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Big Idea 1 - Evolution E.U. 1a – Change in the genetic makeup of a population over time is evolution 1a1 – Natural selection is a major mechanism of evolution.

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Presentation on theme: "Big Idea 1 - Evolution E.U. 1a – Change in the genetic makeup of a population over time is evolution 1a1 – Natural selection is a major mechanism of evolution."— Presentation transcript:

1 Big Idea 1 - Evolution E.U. 1a – Change in the genetic makeup of a population over time is evolution 1a1 – Natural selection is a major mechanism of evolution 1a2 – Natural selection acts on phenotypic variation in populations 1a3 – Evolutionary change is also driven by random processes 1a4 – Biological evolution is supported by scientific evidence from many disciplines, including mathematics.

2 Big Idea 2 – Energy and Processes E.U. 2a – Growth, reproduction, and maintenance of the organization of living systems require free energy and matter. 2a1 – All living systems require constant input of free energy.

3 Reproduction and rearing of offspring require free energy beyond that used for maintenance and growth. Different organisms use various reproductive strategies in response to energy availability L.O. 2.2

4 The traits that affect an organism’s schedule of reproduction and survival make up its life history. –1) Age of sexual maturation and first reproduction –2) How often the organism reproduces –3) Number of offspring from each reproductive event Copyright © 2002 Pearson Education, Inc., publishing as Benjamin Cummings

5 Life histories are a result of natural selection, and often parallel environmental factors. Some organisms, such as the agave plant,exhibit what is known as big-bang reproduction, where large numbers of offspring are produced in each reproduction, after which the individual often dies. Life histories are very diverse, but they exhibit patterns in their variability Copyright © 2002 Pearson Education, Inc., publishing as Benjamin Cummings Fig. 52.4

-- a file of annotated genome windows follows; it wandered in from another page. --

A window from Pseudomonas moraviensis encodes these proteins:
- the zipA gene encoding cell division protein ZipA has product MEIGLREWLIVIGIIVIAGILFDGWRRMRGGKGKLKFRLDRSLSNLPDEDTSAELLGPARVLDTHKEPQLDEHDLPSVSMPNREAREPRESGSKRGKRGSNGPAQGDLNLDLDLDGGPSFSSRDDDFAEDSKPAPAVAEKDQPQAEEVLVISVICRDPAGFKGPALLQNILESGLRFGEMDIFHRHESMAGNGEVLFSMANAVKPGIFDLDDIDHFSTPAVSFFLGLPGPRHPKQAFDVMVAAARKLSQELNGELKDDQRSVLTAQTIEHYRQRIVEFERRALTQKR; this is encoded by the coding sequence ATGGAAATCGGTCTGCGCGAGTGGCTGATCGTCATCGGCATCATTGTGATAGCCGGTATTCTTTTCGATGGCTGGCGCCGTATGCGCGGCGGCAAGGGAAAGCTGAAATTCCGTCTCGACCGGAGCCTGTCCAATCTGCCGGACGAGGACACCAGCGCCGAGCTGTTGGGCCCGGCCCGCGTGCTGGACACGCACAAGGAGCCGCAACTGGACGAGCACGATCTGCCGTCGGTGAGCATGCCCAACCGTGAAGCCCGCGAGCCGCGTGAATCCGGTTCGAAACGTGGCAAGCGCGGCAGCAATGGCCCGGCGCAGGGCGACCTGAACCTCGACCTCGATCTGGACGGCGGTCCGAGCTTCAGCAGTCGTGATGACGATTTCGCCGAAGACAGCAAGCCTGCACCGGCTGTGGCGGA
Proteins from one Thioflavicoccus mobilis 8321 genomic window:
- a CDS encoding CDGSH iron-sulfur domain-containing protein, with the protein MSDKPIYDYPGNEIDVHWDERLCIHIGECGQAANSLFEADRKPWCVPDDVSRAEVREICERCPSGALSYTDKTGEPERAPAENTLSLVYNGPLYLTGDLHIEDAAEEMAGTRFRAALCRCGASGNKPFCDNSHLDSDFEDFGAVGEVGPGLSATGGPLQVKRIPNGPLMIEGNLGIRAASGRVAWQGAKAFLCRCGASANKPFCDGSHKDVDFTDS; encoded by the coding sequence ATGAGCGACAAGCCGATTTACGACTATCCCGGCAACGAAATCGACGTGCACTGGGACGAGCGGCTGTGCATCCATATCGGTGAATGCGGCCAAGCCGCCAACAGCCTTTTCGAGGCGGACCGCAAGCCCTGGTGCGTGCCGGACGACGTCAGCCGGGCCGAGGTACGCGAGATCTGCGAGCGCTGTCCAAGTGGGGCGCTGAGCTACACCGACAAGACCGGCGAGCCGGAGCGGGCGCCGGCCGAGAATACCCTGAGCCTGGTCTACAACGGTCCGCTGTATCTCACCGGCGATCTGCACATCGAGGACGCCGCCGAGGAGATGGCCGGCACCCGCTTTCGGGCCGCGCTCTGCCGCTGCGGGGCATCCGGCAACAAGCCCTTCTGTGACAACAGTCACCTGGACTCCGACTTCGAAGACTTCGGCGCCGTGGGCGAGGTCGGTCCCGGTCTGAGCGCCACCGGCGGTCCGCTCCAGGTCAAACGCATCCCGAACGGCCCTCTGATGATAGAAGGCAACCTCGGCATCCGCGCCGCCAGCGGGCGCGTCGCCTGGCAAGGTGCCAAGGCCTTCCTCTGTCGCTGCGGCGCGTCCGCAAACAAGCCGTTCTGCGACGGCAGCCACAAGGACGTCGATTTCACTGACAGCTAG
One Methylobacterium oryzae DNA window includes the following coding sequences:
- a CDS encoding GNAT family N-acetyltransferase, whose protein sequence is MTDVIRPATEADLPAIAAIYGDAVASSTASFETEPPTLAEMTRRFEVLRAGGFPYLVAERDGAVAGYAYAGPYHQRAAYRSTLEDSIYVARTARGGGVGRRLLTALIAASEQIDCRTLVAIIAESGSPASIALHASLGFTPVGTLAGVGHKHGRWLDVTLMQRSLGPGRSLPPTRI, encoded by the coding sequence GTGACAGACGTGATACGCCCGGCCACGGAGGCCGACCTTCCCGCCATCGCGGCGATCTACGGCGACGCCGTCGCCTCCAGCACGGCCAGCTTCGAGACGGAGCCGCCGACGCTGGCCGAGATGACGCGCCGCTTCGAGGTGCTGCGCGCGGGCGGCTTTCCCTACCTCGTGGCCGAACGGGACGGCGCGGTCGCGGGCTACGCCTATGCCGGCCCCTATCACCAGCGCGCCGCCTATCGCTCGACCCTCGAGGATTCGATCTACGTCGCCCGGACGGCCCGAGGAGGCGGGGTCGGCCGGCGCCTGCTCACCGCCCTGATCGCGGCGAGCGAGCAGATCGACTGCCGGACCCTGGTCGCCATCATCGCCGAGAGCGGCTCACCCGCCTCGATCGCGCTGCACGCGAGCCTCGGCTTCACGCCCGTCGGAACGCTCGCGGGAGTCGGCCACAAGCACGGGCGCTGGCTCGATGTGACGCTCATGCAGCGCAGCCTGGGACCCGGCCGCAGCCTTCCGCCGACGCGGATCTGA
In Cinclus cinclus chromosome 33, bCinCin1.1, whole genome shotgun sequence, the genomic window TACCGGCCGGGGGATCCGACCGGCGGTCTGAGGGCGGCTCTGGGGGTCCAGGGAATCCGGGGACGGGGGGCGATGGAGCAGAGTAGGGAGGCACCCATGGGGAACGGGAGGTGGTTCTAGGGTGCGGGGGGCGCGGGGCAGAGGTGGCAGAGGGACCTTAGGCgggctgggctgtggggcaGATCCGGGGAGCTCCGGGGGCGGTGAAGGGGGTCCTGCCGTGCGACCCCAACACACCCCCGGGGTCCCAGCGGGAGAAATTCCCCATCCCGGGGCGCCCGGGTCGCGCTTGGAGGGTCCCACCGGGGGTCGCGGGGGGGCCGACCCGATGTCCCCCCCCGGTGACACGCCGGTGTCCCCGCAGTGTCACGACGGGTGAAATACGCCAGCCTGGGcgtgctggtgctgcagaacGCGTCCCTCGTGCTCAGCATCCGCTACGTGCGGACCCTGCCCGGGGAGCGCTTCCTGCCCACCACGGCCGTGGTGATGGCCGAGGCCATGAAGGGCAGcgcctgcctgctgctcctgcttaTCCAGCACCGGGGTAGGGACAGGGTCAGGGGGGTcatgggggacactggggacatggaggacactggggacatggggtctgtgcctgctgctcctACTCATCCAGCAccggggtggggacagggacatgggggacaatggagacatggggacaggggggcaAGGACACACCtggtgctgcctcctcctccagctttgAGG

6 –This is also known as semelparity. By contrast, some organisms produce only a few eggs during repeated reproductive episodes. –This is also known as iteroparity. What factors contribute to the evolution of semelparity and iteroparity? Practice – p #1 Copyright © 2002 Pearson Education, Inc., publishing as Benjamin Cummings

7 Changes in free energy availability can result in… Changes in population size Disruptions to an ecosystem –Example: Change in producer level can affect the number and size of other trophic levels Change in energy resources levels such as sunlight can affect the number and size of the trophic levels L.O. 2.3

8 The amount of light energy converted to chemical energy by an ecosystem’s autotrophs in a given time period is called primary production. Introduction Copyright © 2002 Pearson Education, Inc., publishing as Benjamin Cummings

9 Most primary producers use light energy to synthesize organic molecules, which can be broken down to produce ATP; there is an energy budget in an ecosystem. Can’t spend more energy than bring in An ecosystem’s energy budget depends on primary production Copyright © 2002 Pearson Education, Inc., publishing as Benjamin Cummings

10 The Global Energy Budget –Every day, Earth is bombarded by large amounts of solar radiation. Much of this radiation lands on the water and land that either reflect or absorb it. Of the visible light that reaches photosynthetic organisms, about only 1% is converted to chemical energy. –Although this is a small amount, primary producers are capable of producing about 170 billion tons of organic material per year. Copyright © 2002 Pearson Education, Inc., publishing as Benjamin Cummings

11 Gross and Net Primary Production. –Total primary production is known as gross primary production (GPP). This is the amount of light energy that is converted into chemical energy. –The net primary production (NPP) is equal to gross primary production minus the energy used by the primary producers for respiration (R): NPP = GPP – R Copyright © 2002 Pearson Education, Inc., publishing as Benjamin Cummings